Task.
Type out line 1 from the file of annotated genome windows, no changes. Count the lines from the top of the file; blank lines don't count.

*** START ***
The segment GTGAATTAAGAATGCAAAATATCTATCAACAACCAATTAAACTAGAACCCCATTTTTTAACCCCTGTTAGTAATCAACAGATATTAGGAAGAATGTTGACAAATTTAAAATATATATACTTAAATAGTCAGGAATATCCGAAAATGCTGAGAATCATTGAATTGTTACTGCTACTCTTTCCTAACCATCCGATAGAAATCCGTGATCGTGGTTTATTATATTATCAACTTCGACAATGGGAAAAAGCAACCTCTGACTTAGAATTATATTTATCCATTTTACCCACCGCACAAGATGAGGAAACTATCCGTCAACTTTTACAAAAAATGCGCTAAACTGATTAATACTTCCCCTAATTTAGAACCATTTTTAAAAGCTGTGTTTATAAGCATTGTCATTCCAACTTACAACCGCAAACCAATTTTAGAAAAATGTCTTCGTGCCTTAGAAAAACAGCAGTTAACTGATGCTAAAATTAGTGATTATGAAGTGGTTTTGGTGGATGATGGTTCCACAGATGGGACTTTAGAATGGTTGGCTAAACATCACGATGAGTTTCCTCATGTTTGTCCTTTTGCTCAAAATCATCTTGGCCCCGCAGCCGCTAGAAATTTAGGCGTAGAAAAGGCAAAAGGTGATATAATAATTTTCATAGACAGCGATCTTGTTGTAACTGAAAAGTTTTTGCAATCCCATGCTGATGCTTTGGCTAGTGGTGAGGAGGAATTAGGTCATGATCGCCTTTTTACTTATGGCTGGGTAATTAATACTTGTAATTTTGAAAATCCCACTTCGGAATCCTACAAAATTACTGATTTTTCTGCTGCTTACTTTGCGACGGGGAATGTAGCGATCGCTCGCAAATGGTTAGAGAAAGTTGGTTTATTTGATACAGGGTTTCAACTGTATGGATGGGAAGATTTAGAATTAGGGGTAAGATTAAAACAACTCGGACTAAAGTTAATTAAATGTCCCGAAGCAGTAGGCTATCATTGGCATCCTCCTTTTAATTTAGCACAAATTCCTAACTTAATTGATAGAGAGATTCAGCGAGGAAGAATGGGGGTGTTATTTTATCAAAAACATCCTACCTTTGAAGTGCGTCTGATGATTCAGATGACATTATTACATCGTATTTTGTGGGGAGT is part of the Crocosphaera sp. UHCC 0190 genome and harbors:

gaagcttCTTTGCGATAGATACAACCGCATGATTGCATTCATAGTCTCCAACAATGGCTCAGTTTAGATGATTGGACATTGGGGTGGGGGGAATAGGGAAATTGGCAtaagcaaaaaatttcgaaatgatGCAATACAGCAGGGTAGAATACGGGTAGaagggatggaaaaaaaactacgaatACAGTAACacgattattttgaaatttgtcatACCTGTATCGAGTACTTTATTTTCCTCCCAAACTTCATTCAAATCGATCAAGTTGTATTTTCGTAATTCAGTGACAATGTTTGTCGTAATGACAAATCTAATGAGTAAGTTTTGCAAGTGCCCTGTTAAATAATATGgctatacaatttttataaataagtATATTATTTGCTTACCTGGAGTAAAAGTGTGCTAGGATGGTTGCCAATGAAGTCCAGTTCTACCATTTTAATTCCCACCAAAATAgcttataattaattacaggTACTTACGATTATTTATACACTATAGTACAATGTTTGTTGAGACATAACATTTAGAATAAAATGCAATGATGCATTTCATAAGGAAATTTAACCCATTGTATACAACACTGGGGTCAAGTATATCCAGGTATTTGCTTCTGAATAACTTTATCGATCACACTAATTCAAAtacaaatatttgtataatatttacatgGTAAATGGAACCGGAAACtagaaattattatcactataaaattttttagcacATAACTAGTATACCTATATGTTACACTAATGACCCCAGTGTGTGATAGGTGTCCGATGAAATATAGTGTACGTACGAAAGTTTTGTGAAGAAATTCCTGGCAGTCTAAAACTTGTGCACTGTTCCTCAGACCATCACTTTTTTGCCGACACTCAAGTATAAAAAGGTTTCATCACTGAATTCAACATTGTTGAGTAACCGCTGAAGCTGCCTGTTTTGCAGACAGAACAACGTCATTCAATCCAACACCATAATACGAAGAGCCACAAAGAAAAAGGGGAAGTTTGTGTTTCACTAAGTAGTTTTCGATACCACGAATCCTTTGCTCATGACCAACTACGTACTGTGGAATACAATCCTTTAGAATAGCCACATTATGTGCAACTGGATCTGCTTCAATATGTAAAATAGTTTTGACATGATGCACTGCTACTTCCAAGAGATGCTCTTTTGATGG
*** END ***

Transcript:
The segment GTGAATTAAGAATGCAAAATATCTATCAACAACCAATTAAACTAGAACCCCATTTTTTAACCCCTGTTAGTAATCAACAGATATTAGGAAGAATGTTGACAAATTTAAAATATATATACTTAAATAGTCAGGAATATCCGAAAATGCTGAGAATCATTGAATTGTTACTGCTACTCTTTCCTAACCATCCGATAGAAATCCGTGATCGTGGTTTATTATATTATCAACTTCGACAATGGGAAAAAGCAACCTCTGACTTAGAATTATATTTATCCATTTTACCCACCGCACAAGATGAGGAAACTATCCGTCAACTTTTACAAAAAATGCGCTAAACTGATTAATACTTCCCCTAATTTAGAACCATTTTTAAAAGCTGTGTTTATAAGCATTGTCATTCCAACTTACAACCGCAAACCAATTTTAGAAAAATGTCTTCGTGCCTTAGAAAAACAGCAGTTAACTGATGCTAAAATTAGTGATTATGAAGTGGTTTTGGTGGATGATGGTTCCACAGATGGGACTTTAGAATGGTTGGCTAAACATCACGATGAGTTTCCTCATGTTTGTCCTTTTGCTCAAAATCATCTTGGCCCCGCAGCCGCTAGAAATTTAGGCGTAGAAAAGGCAAAAGGTGATATAATAATTTTCATAGACAGCGATCTTGTTGTAACTGAAAAGTTTTTGCAATCCCATGCTGATGCTTTGGCTAGTGGTGAGGAGGAATTAGGTCATGATCGCCTTTTTACTTATGGCTGGGTAATTAATACTTGTAATTTTGAAAATCCCACTTCGGAATCCTACAAAATTACTGATTTTTCTGCTGCTTACTTTGCGACGGGGAATGTAGCGATCGCTCGCAAATGGTTAGAGAAAGTTGGTTTATTTGATACAGGGTTTCAACTGTATGGATGGGAAGATTTAGAATTAGGGGTAAGATTAAAACAACTCGGACTAAAGTTAATTAAATGTCCCGAAGCAGTAGGCTATCATTGGCATCCTCCTTTTAATTTAGCACAAATTCCTAACTTAATTGATAGAGAGATTCAGCGAGGAAGAATGGGGGTGTTATTTTATCAAAAACATCCTACCTTTGAAGTGCGTCTGATGATTCAGATGACATTATTACATCGTATTTTGTGGGGAGT is part of the Crocosphaera sp. UHCC 0190 genome and harbors: